What is going on with the Maine Democratic Party?
Former Democratic Rep. Stan Short has quit the party. Former Rep. Brian Bolduc, a Democrat, has called them out. The Party’s leadership has left. Former Democrat and current State Treasurer Terry Hayes has laid bare some of the Party’s problems.
But these are just anecdotes… we can also point to recent elections, especially Republican Gov. Paul LePage’s stunning and historic re-election.
What could possibly explain the desertions, the defections, the electoral trouncing? Surely it’s not all Eliot Cutler’s fault.
Treasurer Hayes hit on the problem when she described what she saw as a State House Democrat: “Winning was all that mattered.”
Ask any Republican what the core principles of the Party are and you’re likely to hear a few simple propositions: Taxes should be low, liberty should be protected, and government should be limited. These statements translate easily into a unified conservative coalition.
Now ask the same of Democratic Party insiders. What would the response be? I suspect the answer would be different depending on which interest group a given Democrat subscribes to. Some might say, “Tax the rich.” Some, “Protect the Unions!” Others might say, “Equality!” “Reproductive Rights” “Stop Global Warming!”
With so many disparate interests competing for sway over Democratic officials, it’s difficult to unify behind any core principles. And when you have no core, unifying principles, the only thing you can agree on is winning.
When winning is the only animating passion of a political alliance, the means of victory become less important. Yet as the Party fixates more and more on winning at any cost, it’s only losing more.
What could save the Democratic Party? Well, I’ve never been a fan of giving the other side advice. But the problem now seems a bit more grave — I’m moved by the seriousness of their plight. So here goes a sincere attempt to prescribe some medicine for Maine Democrats:
First, stop demonizing the rich.
It’s incredibly hypocritical to vilify the wealthy when your political party apparatus is a subsidized tool of billionaire S. Donald Sussman, husband to the only federal official you’ve managed to elect in recent years, and millionaire Portlander Justin Alfond is the top Democrat in the State Senate.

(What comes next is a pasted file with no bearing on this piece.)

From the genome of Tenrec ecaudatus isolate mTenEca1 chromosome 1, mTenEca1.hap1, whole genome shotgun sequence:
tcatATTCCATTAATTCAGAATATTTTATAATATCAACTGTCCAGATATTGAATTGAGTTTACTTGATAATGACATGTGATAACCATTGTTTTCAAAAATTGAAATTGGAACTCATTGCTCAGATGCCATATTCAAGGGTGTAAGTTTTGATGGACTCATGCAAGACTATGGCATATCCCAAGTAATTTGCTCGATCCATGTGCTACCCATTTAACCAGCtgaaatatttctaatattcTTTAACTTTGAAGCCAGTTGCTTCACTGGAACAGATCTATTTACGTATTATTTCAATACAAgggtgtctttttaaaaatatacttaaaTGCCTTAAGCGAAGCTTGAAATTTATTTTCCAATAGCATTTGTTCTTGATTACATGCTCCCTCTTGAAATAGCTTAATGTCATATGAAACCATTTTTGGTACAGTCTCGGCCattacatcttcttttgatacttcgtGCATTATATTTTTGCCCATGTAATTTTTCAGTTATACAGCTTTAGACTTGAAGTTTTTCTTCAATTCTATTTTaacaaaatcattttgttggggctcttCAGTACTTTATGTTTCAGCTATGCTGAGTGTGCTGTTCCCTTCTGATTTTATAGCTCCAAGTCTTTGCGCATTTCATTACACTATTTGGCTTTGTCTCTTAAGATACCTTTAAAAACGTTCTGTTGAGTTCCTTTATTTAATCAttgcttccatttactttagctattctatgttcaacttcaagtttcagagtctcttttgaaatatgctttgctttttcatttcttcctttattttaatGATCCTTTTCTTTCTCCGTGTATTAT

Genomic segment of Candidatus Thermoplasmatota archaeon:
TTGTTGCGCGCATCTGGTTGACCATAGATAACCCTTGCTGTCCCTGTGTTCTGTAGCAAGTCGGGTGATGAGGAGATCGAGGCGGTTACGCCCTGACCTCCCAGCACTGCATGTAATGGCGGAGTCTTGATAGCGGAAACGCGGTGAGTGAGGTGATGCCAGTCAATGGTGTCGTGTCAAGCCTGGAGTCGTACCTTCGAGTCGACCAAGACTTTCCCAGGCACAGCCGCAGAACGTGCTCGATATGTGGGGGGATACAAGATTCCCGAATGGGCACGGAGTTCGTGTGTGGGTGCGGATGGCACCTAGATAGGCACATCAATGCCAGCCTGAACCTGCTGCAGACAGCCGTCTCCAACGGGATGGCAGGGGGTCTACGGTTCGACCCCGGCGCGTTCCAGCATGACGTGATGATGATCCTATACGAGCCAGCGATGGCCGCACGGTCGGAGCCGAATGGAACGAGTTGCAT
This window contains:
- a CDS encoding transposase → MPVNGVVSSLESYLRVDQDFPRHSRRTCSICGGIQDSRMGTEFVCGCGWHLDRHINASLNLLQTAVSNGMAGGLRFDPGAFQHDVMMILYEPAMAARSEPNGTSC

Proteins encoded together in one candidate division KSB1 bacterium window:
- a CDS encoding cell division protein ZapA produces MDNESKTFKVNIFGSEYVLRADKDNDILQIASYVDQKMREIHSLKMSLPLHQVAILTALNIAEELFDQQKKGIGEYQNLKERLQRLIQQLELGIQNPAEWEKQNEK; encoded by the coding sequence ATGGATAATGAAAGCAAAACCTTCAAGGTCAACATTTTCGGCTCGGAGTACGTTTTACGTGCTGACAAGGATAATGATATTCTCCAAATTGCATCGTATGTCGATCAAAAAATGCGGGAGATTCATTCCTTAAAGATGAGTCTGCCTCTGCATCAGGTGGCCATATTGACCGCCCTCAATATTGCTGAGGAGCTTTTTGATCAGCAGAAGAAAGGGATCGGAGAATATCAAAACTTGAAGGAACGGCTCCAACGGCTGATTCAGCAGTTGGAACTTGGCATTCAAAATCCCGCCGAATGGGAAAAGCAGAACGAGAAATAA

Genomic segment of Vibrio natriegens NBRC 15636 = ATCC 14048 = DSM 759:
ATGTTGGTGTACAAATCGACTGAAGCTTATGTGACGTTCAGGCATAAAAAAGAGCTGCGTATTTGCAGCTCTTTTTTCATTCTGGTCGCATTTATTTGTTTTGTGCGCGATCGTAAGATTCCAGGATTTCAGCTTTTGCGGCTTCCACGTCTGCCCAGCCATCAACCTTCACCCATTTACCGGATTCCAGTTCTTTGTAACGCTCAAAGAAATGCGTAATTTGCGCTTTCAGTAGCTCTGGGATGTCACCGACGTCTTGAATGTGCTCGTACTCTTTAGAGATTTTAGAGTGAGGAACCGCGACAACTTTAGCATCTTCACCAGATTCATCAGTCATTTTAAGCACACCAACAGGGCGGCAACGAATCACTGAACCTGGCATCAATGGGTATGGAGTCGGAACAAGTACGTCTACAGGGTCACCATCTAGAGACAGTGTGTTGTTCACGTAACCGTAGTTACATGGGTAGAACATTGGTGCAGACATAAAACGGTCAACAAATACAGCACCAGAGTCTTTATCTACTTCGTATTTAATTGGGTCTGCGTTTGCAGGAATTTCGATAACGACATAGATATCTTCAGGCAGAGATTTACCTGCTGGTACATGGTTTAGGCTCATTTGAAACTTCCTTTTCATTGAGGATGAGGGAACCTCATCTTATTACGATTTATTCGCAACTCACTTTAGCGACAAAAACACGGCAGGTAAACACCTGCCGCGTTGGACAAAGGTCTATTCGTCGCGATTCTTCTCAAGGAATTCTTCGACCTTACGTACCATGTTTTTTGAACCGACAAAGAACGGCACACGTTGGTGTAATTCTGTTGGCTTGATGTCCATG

It’s not helping you win and it is actually harming us all.
Next, you’ve got to get this environmental thing straightened out. Clearly the whole the-sky-is-falling rhetoric isn’t working, especially not when it’s paired with a set of policies explicitly designed either to retard economic growth or to give money to your green energy cronies.
Democrats should instead focus on balancing Maine’s outdoor heritage and environmental health with a growing economy.
Some of the more radical elements of the party may reject the importance of a growing economy. Heck, some might even think we’ve got 5 or 6 billion too many people on the planet. Don’t let the desire to win at any cost elevate these radical elements.
A more pragmatic environmental policy would put people first, and that means ensuring that environmental regulations accomplish their aims in a manner that is least harmful to economic (and population) growth.
Next, the Party needs to get it’s act together on welfare reform. The whole “War on the Poor” message doesn’t particularly resonate with blue-collar Mainers who regularly see EBT purchases that seem, er, imprudent.
Democrats right now want to have their cake and eat it too. They seem to understand the significance of welfare reform as a campaign issue, but they haven’t really grasped the need for actual policies.
They’re eager to invite credit. During the campaign, they sent out a series of misleading mailers suggesting that they had supported Republican welfare bills. And now they’re endeavoring yet again to claim credit for an initiative of Commissioner Mary Mayhew’s DHHS.
Rather than try to fool voters, Democrats should look to Bill Clinton for inspiration. He joined forces with then-Republican House Speaker Newt Gingrich to advance significant welfare reforms.
It’s obvious why Democrats did not cooperate with welfare reform before the election — they didn’t want to give the Governor a victory to campaign on. But while he’s not running another campaign (at least not at the state level), many Democrats are. And they would certainly benefit from being a part of real welfare reform.
After all, if Speaker Eves is comfortable claiming credit for things Mayhew and LePage have done, why can’t he help them do it?